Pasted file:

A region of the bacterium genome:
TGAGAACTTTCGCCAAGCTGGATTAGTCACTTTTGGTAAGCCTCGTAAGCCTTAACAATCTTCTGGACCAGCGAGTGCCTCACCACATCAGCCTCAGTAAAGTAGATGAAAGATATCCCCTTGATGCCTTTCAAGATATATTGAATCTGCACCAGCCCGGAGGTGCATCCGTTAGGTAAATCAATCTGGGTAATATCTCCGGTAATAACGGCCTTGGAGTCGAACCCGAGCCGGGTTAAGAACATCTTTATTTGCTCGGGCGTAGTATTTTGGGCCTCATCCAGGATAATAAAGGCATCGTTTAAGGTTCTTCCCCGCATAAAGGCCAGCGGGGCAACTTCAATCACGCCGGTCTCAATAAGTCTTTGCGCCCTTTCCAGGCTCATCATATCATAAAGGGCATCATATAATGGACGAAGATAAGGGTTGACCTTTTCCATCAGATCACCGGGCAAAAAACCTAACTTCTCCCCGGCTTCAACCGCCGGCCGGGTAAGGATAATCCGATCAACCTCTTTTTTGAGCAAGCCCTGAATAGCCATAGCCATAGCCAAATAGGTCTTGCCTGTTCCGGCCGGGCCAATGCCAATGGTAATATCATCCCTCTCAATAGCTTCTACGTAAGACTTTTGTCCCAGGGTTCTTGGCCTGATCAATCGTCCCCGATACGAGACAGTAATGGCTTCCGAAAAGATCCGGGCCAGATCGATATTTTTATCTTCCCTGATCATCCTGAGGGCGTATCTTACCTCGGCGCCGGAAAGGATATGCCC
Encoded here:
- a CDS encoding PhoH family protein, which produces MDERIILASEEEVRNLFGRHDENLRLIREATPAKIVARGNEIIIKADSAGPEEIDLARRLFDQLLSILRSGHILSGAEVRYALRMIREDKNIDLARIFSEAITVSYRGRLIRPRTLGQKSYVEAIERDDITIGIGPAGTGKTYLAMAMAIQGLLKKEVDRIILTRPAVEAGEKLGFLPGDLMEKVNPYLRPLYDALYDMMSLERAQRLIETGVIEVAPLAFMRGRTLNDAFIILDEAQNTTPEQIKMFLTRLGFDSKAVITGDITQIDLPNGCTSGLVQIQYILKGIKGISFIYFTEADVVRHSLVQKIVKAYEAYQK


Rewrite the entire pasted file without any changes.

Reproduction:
A region of the bacterium genome:
TGAGAACTTTCGCCAAGCTGGATTAGTCACTTTTGGTAAGCCTCGTAAGCCTTAACAATCTTCTGGACCAGCGAGTGCCTCACCACATCAGCCTCAGTAAAGTAGATGAAAGATATCCCCTTGATGCCTTTCAAGATATATTGAATCTGCACCAGCCCGGAGGTGCATCCGTTAGGTAAATCAATCTGGGTAATATCTCCGGTAATAACGGCCTTGGAGTCGAACCCGAGCCGGGTTAAGAACATCTTTATTTGCTCGGGCGTAGTATTTTGGGCCTCATCCAGGATAATAAAGGCATCGTTTAAGGTTCTTCCCCGCATAAAGGCCAGCGGGGCAACTTCAATCACGCCGGTCTCAATAAGTCTTTGCGCCCTTTCCAGGCTCATCATATCATAAAGGGCATCATATAATGGACGAAGATAAGGGTTGACCTTTTCCATCAGATCACCGGGCAAAAAACCTAACTTCTCCCCGGCTTCAACCGCCGGCCGGGTAAGGATAATCCGATCAACCTCTTTTTTGAGCAAGCCCTGAATAGCCATAGCCATAGCCAAATAGGTCTTGCCTGTTCCGGCCGGGCCAATGCCAATGGTAATATCATCCCTCTCAATAGCTTCTACGTAAGACTTTTGTCCCAGGGTTCTTGGCCTGATCAATCGTCCCCGATACGAGACAGTAATGGCTTCCGAAAAGATCCGGGCCAGATCGATATTTTTATCTTCCCTGATCATCCTGAGGGCGTATCTTACCTCGGCGCCGGAAAGGATATGCCC
Encoded here:
- a CDS encoding PhoH family protein, which produces MDERIILASEEEVRNLFGRHDENLRLIREATPAKIVARGNEIIIKADSAGPEEIDLARRLFDQLLSILRSGHILSGAEVRYALRMIREDKNIDLARIFSEAITVSYRGRLIRPRTLGQKSYVEAIERDDITIGIGPAGTGKTYLAMAMAIQGLLKKEVDRIILTRPAVEAGEKLGFLPGDLMEKVNPYLRPLYDALYDMMSLERAQRLIETGVIEVAPLAFMRGRTLNDAFIILDEAQNTTPEQIKMFLTRLGFDSKAVITGDITQIDLPNGCTSGLVQIQYILKGIKGISFIYFTEADVVRHSLVQKIVKAYEAYQK